Genomics Biotechnology & Emerging Medical Technologies Institute e-News
Aug. 13, 2015

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Register today for the 2015 Fall Forum being held November 12-13, 2015 at The Bellagio in Las Vegas. Click here to visit the conference website.More

Scientists pinpoint how a single genetic mutation causes autism
Medical Xpress
Last December, researchers identified more than 1,000 gene mutations in individuals with autism, but how these mutations increased risk for autism was unclear. Now, UNC School of Medicine researchers are the first to show how one of these mutations disables a molecular switch in one of these genes and causes autism.More

New computational method predicts genes likely to be causal in disease
Medical Xpress
A new computational method developed by scientists from the University of Chicago improves the detection of genes that are likely to be causal for complex diseases and biological traits. The method, PrediXcan, estimates gene expression levels across the whole genome — a better measure of biological action than single mutations — and integrates it with genome-wide association study data.More

Can genes make us liberal or conservative?
Discovery News
Aristotle may have been more on the money than he realized in saying man is a political animal, according to research published linking genes with liberal or conservative leanings. Or, to be precise, a specific variant of one gene that would seem to exert greater sway over women than men.More

ONC awards $38.5M in new grants
Health IT Outcomes
Even as debates over information blocking and the future of meaningful use Stage 3 are heating up, ONC has announced more than $38 million in grants will be awarded to improve coordinated health information sharing in communities across the United States. The Department of Health and Human Services’ Office of the National Coordinator for Health Information Technology announced a list of 20 awardees for three separate health information technology grant programs.More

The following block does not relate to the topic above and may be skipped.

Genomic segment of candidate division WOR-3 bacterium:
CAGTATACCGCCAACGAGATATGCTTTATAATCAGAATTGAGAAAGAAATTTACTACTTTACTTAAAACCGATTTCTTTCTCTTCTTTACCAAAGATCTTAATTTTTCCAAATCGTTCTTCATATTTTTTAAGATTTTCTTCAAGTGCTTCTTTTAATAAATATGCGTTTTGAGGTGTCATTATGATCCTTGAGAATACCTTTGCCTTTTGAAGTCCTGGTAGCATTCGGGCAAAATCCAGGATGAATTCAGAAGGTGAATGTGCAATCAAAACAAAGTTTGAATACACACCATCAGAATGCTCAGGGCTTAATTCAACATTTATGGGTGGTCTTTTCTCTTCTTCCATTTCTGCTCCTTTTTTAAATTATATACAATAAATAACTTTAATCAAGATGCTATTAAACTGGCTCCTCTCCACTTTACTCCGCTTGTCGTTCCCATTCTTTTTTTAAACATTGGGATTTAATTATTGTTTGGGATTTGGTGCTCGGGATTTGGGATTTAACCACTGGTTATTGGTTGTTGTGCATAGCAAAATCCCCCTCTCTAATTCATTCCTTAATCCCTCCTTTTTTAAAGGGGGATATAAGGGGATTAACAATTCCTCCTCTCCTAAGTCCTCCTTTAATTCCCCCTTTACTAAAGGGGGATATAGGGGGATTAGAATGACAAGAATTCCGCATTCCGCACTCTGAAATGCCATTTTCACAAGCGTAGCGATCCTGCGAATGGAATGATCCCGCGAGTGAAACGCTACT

Bill Gates and 13 other investors pour $120M into revolutionary gene-editing startup
Four years ago, the protein called CRISPR-Cas9, an enzyme that bacteria use to attack viruses that infect them, was unknown to humans. Now it is ubiquitous in science labs as the most efficient way of cutting-and-pasting DNA yet invented. Wired Magazine, in a breathless cover story, just called it “The Genesis Engine,” instructing readers to “buckle up” because the easy DNA editing CRISPR enables will change the world. More

Personalized medicine is coming to addiction treatment
Pacific Standard
Most drugs have a significant rate of failure. In the pharmaceutical industry, it is widely understood that some 90 percent of all medicines work adequately in only 30 percent to 50 percent of patients. This results in staggering waste in the quality of care for individuals and and costs to the healthcare system. But for people with addiction, the problem is especially acute because there are so few effective drugs available.More

Precision medicine may leave public health efforts in the dust
The federal government and healthcare industry's focus on personalized medicine comes at the expense of public health efforts, argues an opinion piece published in the New England Journal of Medicine. Groups such as the National Institutes of Health and the National Academy of Medicine, as well as the White House administration, have made personalized medicine a priority based on the assumption that precision care will improve public health through its contribution to clinical practice, particularly regarding issues such as medication adherence.More

Embryonic stem cells may help researchers to study physiological effects of environmental pollutants on human health
A recent study published in the Journal of Environmental Sciences shows that embryonic stem cells could serve as a model to evaluate the physiological effects of environmental pollutants efficiently and cost-effectively. The use of stem cells has found another facade.More